Originally published 05/16/2013
Kansas State Board of Education member Steve Roberts came under fire Tuesday for using the “N-word” at last month’s board meeting.Roberts, R-Overland Park, who used the word during a discussion of African-American history, stood by his choice of words “100 percent.”But board member Carolyn Campbell, D-Topeka, along with two members of the NAACP, called Roberts’ comments offensive.Roberts said the word on April 16 in the context of a vote on history standards....
Originally published 05/09/2013
PRE-EUROPEAN history could be taught at some Pacific universities for the first time ever if plans devised by local history academics come to pass.The collaboration between academics led by Max Quanchi and Morgan Tuimalealiifano aims to produce a Pacific-wide undergraduate history course to be taught at universities from Papua New Guinea to New Caledonia, Samoa and French Polynesia....
Originally published 04/07/2013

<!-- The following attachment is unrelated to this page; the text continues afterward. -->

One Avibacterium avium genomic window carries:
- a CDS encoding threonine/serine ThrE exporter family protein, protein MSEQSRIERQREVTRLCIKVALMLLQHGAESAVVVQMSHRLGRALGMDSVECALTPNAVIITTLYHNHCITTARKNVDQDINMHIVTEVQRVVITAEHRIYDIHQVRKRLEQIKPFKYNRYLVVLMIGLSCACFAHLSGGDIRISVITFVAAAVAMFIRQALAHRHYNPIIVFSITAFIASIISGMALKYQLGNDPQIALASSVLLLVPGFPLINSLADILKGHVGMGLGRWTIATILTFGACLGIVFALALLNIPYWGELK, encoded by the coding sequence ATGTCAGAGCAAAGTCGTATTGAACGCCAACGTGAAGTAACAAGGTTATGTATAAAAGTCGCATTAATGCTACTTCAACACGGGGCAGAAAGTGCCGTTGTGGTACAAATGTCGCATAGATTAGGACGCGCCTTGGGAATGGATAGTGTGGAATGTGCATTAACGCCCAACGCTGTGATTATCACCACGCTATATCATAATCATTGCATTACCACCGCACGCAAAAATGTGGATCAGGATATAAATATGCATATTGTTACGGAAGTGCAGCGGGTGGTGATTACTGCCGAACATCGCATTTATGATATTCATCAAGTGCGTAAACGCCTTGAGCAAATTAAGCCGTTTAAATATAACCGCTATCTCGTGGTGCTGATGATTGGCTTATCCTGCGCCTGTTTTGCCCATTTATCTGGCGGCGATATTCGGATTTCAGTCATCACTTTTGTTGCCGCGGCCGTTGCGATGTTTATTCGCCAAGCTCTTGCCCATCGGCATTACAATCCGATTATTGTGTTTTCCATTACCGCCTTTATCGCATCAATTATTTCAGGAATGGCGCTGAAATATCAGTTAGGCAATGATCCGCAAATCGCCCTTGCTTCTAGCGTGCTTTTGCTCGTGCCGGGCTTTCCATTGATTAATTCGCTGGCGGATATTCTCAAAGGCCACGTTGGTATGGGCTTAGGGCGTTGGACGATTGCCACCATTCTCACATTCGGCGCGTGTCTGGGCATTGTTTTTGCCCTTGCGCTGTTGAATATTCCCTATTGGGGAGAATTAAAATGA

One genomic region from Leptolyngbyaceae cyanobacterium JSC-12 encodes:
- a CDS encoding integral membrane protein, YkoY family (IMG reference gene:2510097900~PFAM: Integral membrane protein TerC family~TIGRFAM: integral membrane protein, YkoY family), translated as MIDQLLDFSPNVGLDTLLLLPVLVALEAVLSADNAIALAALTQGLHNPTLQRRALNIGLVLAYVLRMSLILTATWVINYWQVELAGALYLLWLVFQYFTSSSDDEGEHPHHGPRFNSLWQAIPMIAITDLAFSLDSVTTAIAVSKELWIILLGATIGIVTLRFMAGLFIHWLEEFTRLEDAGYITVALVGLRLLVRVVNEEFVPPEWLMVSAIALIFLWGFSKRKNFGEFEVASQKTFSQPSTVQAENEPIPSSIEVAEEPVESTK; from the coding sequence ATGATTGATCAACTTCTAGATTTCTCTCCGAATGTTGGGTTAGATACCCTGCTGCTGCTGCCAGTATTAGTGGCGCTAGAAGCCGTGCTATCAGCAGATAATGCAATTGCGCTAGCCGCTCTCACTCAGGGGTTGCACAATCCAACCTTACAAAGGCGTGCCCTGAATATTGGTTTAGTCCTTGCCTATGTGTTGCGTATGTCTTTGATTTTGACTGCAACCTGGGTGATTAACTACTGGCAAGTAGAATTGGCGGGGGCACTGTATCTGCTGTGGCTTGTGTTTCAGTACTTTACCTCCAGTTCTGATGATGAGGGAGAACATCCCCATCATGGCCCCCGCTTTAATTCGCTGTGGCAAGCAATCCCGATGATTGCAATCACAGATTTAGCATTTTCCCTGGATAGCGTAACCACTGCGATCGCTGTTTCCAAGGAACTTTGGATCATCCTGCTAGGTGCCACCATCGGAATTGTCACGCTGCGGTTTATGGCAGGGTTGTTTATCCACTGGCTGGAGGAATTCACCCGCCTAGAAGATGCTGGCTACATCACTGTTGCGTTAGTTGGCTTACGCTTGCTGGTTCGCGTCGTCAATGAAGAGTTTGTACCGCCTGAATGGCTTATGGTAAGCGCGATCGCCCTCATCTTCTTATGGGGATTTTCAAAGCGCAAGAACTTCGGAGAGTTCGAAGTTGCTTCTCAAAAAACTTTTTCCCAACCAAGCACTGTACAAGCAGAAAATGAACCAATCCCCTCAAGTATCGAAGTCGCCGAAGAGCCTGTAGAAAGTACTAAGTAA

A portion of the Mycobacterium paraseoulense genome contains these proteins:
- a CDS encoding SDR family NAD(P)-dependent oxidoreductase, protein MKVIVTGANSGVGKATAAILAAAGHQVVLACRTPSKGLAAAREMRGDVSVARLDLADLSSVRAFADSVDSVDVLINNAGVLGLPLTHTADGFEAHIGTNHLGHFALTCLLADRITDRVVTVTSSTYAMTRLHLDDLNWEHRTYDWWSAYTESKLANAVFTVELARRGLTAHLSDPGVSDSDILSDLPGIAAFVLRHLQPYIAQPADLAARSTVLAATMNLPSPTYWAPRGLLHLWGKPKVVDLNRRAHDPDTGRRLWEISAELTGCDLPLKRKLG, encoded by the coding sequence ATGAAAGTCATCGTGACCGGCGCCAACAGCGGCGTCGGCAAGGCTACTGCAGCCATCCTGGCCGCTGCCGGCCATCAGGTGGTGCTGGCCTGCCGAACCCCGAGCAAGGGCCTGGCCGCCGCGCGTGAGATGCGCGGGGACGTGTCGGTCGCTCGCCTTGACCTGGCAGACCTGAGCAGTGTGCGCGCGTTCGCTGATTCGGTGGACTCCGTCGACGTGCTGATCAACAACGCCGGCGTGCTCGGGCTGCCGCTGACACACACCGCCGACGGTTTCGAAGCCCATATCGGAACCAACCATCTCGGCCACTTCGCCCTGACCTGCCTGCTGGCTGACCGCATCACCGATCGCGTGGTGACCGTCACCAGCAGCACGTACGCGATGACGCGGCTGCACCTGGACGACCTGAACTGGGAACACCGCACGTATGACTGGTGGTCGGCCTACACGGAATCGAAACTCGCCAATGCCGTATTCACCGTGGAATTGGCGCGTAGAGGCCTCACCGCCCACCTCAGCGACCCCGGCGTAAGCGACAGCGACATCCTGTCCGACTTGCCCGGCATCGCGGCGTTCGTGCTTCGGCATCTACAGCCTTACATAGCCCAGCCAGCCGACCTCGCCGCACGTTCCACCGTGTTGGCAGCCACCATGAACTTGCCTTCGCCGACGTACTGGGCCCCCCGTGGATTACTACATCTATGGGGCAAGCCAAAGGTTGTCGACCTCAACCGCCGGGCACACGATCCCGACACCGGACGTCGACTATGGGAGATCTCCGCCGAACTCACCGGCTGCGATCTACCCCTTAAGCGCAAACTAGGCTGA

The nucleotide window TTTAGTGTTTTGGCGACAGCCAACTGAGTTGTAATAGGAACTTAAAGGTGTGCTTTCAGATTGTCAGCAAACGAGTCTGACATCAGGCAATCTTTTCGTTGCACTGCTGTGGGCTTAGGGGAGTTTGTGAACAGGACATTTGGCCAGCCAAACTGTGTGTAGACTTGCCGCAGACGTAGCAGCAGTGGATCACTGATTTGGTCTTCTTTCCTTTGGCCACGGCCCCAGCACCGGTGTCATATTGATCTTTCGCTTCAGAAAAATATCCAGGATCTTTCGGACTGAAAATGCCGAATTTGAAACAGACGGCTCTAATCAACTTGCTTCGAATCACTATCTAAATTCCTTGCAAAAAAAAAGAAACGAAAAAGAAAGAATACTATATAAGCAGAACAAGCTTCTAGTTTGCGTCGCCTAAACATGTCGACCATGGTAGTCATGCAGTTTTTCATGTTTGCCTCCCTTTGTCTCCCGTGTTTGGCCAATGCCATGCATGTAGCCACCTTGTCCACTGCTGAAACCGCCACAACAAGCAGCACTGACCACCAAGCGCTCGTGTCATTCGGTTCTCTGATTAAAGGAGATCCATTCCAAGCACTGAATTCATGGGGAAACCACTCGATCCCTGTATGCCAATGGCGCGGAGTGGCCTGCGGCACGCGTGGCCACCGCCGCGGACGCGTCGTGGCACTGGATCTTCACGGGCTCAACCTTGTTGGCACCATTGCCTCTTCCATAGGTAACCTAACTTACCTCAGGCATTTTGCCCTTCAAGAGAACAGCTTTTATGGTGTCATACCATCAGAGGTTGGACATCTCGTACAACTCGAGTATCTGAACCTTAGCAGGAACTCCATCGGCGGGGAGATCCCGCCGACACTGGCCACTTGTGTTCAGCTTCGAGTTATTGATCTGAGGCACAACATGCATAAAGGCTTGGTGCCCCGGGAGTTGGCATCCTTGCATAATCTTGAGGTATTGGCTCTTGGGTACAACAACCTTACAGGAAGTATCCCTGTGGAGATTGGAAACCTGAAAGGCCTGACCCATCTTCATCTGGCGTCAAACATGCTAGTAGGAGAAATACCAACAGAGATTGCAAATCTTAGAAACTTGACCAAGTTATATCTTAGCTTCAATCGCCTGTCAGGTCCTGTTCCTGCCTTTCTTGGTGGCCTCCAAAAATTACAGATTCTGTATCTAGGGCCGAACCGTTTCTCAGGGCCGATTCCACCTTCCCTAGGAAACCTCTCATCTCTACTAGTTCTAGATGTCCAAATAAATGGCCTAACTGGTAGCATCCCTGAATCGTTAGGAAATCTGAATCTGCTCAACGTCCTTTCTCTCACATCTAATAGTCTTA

Image via Shutterstock.Publishers and curriculum developers are racing to align social studies lessons with new national Common Core literacy standards. Most are clearly motivated by financial incentives -- they want to sell textbooks, workshops, and online packages to school districts anxious to comply with new demands.
Originally published 04/07/2013
Image via Shutterstock.
Originally published 01/16/2013
Announcing the winners in the reader poll "What are the 10 Most Important Documents in American History?" Nearly 800 readers voted -- the most important document in American history is the Marshall Plan!*Note: The Constitution, Declaration of Independence, and Bill of Rights were specifically EXCLUDED from the poll, since they'd be in the top three practically by default. We wanted to give other documents a chance!
Originally published 01/14/2013
American flags on the National Mall. Credit: Wiki Commons.Here’s an interesting question for historians: Why do ideologues never seem to be aware of their own ideology?Such is the case with the recent report from the Texas Association of Scholars and the National Association of Scholars’ Center for the Study of the Curriculum, “Recasting History: Are Race, Class, and Gender Dominating American History?”The groups’ answer to the title’s question is “yes,” which is hardly surprising given the NAS’s longstanding critique of scholars who raise questions about the mythology of American greatness.
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